Space Saving Mobile Dust Collection Cart With Storage

About: 8th and 9th grade Engineering Teacher

Last year, I received a grant to get some woodworking tools to use in my junior high school engineering classes. The students were getting bored building with cardboard, so we decided to give them a chance to build things with wood. I knew there would be plenty of dust, so we included in the grant request the ability to buy some basic dust collection equipment. That ended up being Ridgid wet/dry vacs attached to 5-gallon buckets with the Home Depot Duststopper attached to the top. The Duststopper works well, but with all of the hoses, it takes up a lot of space as shown in the pictures. After looking at other ideas, I decided to use a design similar to the one made by handmadewithashley. I modified the design a little to manage the hoses and accessories, as well as provide some storage of commonly used tools using french cleats on the sides of the cart.

Let's get started on this space-saving build!

Supplies:

Materials

1 sheet 3/4" plywood

1 1/4" pocket hole screws

wood glue (optional)

3" Casters (optional)

Tools

Table Saw

Pocket Hole Jig

Circular Saw

Router or Jigsaw

Circle Cutting Jig

Drill/Driver

Teacher Notes

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Step 1: Step 1: Go Get Materials From Store and Have Them Cut Pieces.

I went to my local orange superstore and picked up 1 sheet of 3/4" sanded plywood and some 1 1/4" pocket hole screws. I have a table saw, but it was much easier to have them cut the plywood into 3 24" x 48" strips and one a little shorter than 24". I only used the 3 pieces of 24" for my build.

This also made it much more manageable to move around once I got the rest of the pieces to my table saw.

Step 2: Step 2: Cut the Rest of the Pieces to Size According to Cut List.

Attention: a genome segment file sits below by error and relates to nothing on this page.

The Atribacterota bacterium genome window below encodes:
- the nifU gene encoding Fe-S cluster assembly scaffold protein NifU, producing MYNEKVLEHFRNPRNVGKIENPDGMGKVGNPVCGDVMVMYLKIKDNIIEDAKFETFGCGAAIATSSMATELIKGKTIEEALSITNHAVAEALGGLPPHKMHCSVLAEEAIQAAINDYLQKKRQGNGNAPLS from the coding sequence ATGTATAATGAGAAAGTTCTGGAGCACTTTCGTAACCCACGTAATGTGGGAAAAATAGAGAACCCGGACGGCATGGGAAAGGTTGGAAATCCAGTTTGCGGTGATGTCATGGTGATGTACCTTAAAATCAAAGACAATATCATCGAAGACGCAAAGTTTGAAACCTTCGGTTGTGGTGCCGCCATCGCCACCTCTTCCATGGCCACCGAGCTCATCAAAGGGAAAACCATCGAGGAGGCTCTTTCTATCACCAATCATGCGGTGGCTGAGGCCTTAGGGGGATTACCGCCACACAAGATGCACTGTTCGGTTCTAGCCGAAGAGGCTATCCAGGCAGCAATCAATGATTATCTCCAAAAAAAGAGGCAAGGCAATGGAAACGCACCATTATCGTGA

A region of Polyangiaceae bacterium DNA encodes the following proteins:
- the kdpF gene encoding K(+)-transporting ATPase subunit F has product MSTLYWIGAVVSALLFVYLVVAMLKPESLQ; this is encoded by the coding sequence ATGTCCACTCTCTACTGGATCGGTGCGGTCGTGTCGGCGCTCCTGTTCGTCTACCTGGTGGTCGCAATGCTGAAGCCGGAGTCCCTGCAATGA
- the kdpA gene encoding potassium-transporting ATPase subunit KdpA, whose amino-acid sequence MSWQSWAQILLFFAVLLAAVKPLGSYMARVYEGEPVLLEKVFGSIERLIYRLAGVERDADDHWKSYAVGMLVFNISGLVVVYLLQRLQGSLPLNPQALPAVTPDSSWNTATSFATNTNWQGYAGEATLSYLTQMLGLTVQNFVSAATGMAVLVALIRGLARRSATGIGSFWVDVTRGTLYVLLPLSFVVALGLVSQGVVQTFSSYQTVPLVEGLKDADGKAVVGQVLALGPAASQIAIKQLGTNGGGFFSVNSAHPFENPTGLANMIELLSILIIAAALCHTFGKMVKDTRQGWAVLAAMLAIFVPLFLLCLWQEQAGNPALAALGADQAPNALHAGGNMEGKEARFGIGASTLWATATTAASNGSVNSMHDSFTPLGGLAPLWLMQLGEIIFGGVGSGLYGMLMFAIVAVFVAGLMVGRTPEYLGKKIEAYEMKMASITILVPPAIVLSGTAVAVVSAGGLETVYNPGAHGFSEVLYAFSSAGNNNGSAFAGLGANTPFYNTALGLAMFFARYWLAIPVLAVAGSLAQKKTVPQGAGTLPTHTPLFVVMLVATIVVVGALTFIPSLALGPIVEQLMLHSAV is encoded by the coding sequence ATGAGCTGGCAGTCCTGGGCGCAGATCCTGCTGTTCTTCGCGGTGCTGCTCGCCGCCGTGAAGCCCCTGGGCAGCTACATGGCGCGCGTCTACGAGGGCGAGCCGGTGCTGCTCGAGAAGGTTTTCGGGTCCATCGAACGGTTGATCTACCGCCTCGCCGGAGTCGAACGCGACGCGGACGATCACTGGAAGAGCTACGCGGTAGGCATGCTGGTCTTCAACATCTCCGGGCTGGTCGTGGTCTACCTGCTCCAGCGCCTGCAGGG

Cut list

Base - 24" x 22 1/2"

Sides - (2) 24" x 48" pieces

Top - 24" x 16"

Front Piece and stretchers - (4) 24" x 4" (I had some 1x4 pieces laying around so I used those as the back stretchers, but you could cut them out of the leftover plywood piece.)

Caster Supports - (2) 22 1/2" x 4"

Step 3: Step 3: Drill Pocket Holes

Drill pocket holes in all 4 sides of the base. (I drilled 5 per side which was probably overkill, but I had plenty of screws.)

Drill pocket holes in the 2 ends of the top piece and 2 in each end of the front piece and stretchers.

Step 4: Step 4: Begin Assembly of the Cart.

Begin assembling the cart by attaching the base to one side, then to the other. I then attached the front stretcher and lower back stretcher to hold everything in place. (Picture 1) Be sure to raise the bottom 3/4" to allow for the caster supports to attach underneath the base. I did this by placing the top piece, which is 3/4", under the bottom and standing the sides up to each side. (Picture 2 shows the raised base)

Step 5: Step 5: Attach Top Piece

Next, I laid the cart down on its backside to attach the top to the cart making it flush with the back and the top.

Step 6: Step 6: Attach the Back Stretchers

Next, I stood the cart back up and attached the back stretchers. I had already attached the bottom stretcher, but added one at the top, and one near the center of the cart above where the wet/dry vac would sit in case I needed to access the wet/dry vac from the rear.

Step 7: Step 7: Attach Caster Supports and Casters